Why Achieving Product/Market Fit In a Startup Is Like Building a Campfire

In startups, there’s this concept of product/market fit.
Marc Andreessen says product/Market fit is the only thing that matters.

Product/market fit is loosely defined as when your product satisfies a strong market demand.

The trouble is, it isn’t always clear when you have or haven’t reached product/market fit.

Marc Andreessen had more to say about it:

You can always feel when product/market fit isn’t happening. The customers aren’t quite getting value out of the product, word of mouth isn’t spreading, usage isn’t growing that fast, press reviews are kind of “blah”, the sales cycle takes too long, and lots of deals never close.

And you can always feel product/market fit when it’s happening. The customers are buying the product just as fast as you can make it — or usage is growing just as fast as you can add more servers. Money from customers is piling up in your company checking account. You’re hiring sales and customer support staff as fast as you can. Reporters are calling because they’ve heard about your hot new thing and they want to talk to you about it…

There isn’t one single test to prove conclusively you’ve reached product/market fit, but once you have it, things really start to take off. You know it after the fact, but maybe not for a while.

I like to think of it as a campfire.

When you build a campfire, there are a few critical factors: dryness of the wood, ambient temperature, whether you have any starter material like kindling or newspaper, or maybe if you have some kind of accelerant around.

Before product/market fit, a company is like a fire you’re trying to get started. If you’re lucky, you have dry wood on a warm summer evening, some finely sliced kindling and a little lighter fluid. Add a match and whoosh.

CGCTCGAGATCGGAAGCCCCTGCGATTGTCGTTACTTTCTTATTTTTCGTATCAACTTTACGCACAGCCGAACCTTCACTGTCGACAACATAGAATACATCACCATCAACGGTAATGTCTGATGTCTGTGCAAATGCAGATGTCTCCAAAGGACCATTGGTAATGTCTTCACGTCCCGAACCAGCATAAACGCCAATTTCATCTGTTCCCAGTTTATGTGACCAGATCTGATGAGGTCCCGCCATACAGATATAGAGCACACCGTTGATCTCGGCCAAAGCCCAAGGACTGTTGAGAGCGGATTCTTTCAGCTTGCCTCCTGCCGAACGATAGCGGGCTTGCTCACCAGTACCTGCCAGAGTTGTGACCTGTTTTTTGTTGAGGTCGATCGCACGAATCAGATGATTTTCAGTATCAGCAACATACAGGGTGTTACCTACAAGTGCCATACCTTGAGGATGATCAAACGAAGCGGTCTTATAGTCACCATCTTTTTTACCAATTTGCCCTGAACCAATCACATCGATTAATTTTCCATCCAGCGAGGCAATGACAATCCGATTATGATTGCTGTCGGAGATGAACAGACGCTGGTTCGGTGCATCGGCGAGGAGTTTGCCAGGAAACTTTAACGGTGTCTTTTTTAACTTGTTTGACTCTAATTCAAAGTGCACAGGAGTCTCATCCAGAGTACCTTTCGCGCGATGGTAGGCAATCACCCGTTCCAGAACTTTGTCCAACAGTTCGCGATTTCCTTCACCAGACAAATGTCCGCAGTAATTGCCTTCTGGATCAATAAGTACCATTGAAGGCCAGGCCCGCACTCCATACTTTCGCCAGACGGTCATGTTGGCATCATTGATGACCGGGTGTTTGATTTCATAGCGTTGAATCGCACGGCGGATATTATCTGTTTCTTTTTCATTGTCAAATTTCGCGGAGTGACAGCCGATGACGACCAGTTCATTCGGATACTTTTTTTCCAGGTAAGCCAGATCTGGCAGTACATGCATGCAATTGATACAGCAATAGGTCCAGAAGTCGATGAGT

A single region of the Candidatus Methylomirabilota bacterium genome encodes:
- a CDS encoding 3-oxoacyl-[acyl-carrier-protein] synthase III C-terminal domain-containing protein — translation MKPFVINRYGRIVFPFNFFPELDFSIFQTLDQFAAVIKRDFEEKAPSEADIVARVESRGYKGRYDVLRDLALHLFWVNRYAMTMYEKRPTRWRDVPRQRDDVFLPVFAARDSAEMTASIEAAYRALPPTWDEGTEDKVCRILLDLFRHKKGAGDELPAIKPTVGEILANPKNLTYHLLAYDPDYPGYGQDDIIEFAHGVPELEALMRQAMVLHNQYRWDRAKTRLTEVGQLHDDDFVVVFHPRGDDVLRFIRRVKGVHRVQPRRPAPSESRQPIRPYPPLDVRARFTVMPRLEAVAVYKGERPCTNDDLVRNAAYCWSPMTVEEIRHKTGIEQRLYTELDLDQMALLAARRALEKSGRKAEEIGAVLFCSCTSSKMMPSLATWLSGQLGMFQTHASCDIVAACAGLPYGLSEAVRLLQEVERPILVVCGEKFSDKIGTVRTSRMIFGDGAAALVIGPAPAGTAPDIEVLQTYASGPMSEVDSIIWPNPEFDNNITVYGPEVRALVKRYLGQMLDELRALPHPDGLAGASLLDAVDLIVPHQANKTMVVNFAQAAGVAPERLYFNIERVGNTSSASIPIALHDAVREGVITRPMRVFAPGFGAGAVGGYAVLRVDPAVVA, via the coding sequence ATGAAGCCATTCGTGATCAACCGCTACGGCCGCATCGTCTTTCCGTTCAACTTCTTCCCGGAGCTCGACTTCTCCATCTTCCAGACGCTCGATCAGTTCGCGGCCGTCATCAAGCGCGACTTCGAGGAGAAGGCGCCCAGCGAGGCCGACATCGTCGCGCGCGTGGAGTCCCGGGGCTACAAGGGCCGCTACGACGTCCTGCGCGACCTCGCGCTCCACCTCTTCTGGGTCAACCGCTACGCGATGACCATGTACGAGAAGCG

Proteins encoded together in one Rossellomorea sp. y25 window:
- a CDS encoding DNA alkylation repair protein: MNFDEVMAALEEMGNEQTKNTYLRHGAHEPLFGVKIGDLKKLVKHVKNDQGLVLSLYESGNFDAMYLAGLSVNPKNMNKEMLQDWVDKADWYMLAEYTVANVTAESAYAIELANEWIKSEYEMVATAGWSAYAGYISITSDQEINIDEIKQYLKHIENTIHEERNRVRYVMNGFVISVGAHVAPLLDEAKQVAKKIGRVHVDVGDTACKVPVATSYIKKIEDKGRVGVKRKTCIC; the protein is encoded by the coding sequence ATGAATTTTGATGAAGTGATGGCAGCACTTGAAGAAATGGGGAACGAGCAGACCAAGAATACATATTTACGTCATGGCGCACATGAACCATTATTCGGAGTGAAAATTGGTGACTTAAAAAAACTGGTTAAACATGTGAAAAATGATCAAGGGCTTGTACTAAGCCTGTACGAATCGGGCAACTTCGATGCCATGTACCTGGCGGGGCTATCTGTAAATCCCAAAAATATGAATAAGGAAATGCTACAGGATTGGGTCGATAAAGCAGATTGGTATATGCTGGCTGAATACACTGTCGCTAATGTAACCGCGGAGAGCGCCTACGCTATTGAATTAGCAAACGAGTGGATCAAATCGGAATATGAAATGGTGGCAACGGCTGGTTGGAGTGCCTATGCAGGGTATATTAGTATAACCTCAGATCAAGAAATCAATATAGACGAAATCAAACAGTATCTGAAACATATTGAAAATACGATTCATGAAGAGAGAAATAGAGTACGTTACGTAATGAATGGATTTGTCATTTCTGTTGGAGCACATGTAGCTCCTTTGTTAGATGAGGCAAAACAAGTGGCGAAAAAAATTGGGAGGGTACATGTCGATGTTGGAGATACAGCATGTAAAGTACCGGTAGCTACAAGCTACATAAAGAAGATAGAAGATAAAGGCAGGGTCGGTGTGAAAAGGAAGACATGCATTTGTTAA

Businesses like Slack and Instagram started like this.

But most of us start businesses under more difficult conditions. Our wood is damp, we have a couple of pieces of kindling and no lighter fluid. We only have a couple of matches.

You light a match, and hope your little business fire catches. When it does, you’re at the point before product/market fit. At this stage, adding more of your damp wood will only put the fire out. You have to nurture the fire until it’s strong enough to grow.

When your fire gets to the point where it can handle a big ‘ol chunk of your unseasoned firewood, this is like reaching product/market fit.

Then, start adding logs strategically and eventually you’ll end up with a bonfire.

But don’t do it too soon, or the whole thing might go out.

I'm Corbett Barr, co-founder of Fizzle and entrepreneur for a decade. Get my newsletter for updates from me and useful things for independent entrepreneurs »

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